Biological Hazard in China on Sunday, 31 March, 2013 at 13:02 (01:02 PM) UTC.

Back

Updated: Tuesday, 30 April, 2013 at 02:58 UTC
Description
The deadly H7N9 bird flu strain claimed a new victim yesterday when a hospital patient died in China, state media reported, bringing the death toll from the recently identified virus to 24. A patient surnamed Chen died in the eastern city of Shanghai after 12 days of medical treatment failed, Xinhua news agency said. China has recorded more than 120 cases of H7N9 infection so far. Most cases since the new strain was first identified in late March have been confined to eastern China, and the only one reported outside mainland China has been in Taiwan. The Taiwanese victim was infected in China. But experts fear the possibility of the virus mutating into a form easily transmissible between humans, with the potential to trigger a pandemic. The World Health Organization has said there has been no evidence so far of human-to-human transmission but warned that H7N9 was “one of the most lethal” influenza viruses ever seen. Chinese researchers, reporting in The Lancet recently, said they had confirmed poultry as a source of the virus among humans. Chinese health officials have acknowledged so-called “family clusters,” where members of a single family have become infected, but have not established any confirmed instances of human-to-human transmission.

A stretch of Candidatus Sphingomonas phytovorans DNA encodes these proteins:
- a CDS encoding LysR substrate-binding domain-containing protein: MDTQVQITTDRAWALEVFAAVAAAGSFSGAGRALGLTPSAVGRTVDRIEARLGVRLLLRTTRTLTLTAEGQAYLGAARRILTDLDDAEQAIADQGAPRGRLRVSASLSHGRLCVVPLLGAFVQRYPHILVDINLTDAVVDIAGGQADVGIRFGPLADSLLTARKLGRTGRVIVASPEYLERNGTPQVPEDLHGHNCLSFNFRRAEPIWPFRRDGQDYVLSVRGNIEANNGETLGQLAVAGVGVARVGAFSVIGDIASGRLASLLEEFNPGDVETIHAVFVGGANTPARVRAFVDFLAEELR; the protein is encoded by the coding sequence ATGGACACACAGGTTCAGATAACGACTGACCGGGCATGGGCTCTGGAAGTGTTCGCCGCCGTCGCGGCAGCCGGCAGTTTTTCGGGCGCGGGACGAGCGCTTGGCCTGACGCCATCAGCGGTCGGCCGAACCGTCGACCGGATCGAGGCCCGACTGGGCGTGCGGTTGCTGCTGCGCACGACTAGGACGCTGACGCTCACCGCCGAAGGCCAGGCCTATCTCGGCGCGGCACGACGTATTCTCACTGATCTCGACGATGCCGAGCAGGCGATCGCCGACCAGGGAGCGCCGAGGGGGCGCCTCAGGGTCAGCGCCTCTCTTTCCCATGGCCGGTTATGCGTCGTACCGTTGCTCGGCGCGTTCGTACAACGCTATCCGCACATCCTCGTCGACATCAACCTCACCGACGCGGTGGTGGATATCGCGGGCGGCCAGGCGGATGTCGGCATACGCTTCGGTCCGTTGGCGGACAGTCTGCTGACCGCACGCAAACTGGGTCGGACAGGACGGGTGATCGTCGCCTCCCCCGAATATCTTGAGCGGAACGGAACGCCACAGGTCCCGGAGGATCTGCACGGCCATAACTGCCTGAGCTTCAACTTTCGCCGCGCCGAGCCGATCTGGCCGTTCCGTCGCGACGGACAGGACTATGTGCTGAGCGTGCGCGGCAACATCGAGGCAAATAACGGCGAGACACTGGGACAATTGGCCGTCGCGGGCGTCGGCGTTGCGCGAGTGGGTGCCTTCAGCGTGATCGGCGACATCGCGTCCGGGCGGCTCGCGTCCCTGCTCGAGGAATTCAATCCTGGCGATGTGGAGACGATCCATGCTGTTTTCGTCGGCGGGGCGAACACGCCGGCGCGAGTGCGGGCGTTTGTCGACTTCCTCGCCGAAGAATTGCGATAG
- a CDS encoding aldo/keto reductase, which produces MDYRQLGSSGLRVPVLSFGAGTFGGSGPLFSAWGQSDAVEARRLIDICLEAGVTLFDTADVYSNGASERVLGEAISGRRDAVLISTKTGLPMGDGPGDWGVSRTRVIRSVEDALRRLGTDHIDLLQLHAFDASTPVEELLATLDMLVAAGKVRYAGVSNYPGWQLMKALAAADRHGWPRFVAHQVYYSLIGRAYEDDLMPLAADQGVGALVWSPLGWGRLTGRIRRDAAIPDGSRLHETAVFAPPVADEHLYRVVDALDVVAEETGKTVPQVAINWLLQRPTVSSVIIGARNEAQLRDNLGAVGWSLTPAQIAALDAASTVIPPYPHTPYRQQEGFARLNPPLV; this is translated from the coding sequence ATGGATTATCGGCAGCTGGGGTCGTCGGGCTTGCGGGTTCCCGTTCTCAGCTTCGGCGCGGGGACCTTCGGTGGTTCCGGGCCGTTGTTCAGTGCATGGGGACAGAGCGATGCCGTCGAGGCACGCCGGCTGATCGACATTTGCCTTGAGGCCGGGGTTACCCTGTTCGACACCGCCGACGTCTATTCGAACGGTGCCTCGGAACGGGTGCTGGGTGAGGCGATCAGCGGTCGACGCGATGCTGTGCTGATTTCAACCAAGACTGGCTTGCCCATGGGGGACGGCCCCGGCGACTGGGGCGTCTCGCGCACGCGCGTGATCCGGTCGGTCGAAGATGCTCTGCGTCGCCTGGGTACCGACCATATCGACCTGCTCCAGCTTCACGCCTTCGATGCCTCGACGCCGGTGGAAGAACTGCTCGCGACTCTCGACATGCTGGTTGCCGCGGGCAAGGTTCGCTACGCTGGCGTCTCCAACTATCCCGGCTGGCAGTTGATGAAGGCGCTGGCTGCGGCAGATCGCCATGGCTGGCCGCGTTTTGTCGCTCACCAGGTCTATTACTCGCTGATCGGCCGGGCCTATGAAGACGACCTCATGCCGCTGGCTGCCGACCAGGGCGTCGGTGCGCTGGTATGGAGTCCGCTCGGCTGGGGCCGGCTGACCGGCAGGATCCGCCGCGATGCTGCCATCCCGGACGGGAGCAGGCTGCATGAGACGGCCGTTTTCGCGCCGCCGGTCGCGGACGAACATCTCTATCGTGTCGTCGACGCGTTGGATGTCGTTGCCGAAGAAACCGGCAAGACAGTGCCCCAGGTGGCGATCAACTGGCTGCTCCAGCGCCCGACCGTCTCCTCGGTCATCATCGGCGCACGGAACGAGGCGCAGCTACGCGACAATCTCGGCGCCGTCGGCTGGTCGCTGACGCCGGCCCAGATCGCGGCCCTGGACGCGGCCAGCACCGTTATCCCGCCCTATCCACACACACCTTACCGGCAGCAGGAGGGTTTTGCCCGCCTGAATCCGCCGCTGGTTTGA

Biological Hazard in China on Sunday, 31 March, 2013 at 13:02 (01:02 PM) UTC.

Back

Updated: Tuesday, 30 April, 2013 at 16:37 UTC
Description
The Chinese National Health and Family Planning Commission has notified the World Health Organization (WHO) of addition confirmed human cases of avian influenza A(H7N9), according to a WHO update April 29. With the addition of the new cases, the WHO says there is now a total of 126 laboratory-confirmed cases of human infection with avian influenza A(H7N9) virus including 24 deaths. The two new fatalities are from previously reported positive patients from Jiangsu province. Chinese Premier Li Keqiang, who visited the Chinese Center for Disease Control and Prevention (CDC),urged health officials to remain vigilant against the lethal virus. “We cannot afford to take it easy or relax, as we are facing a new virus,” he said Sunday. “We should be prepared for any possible development.”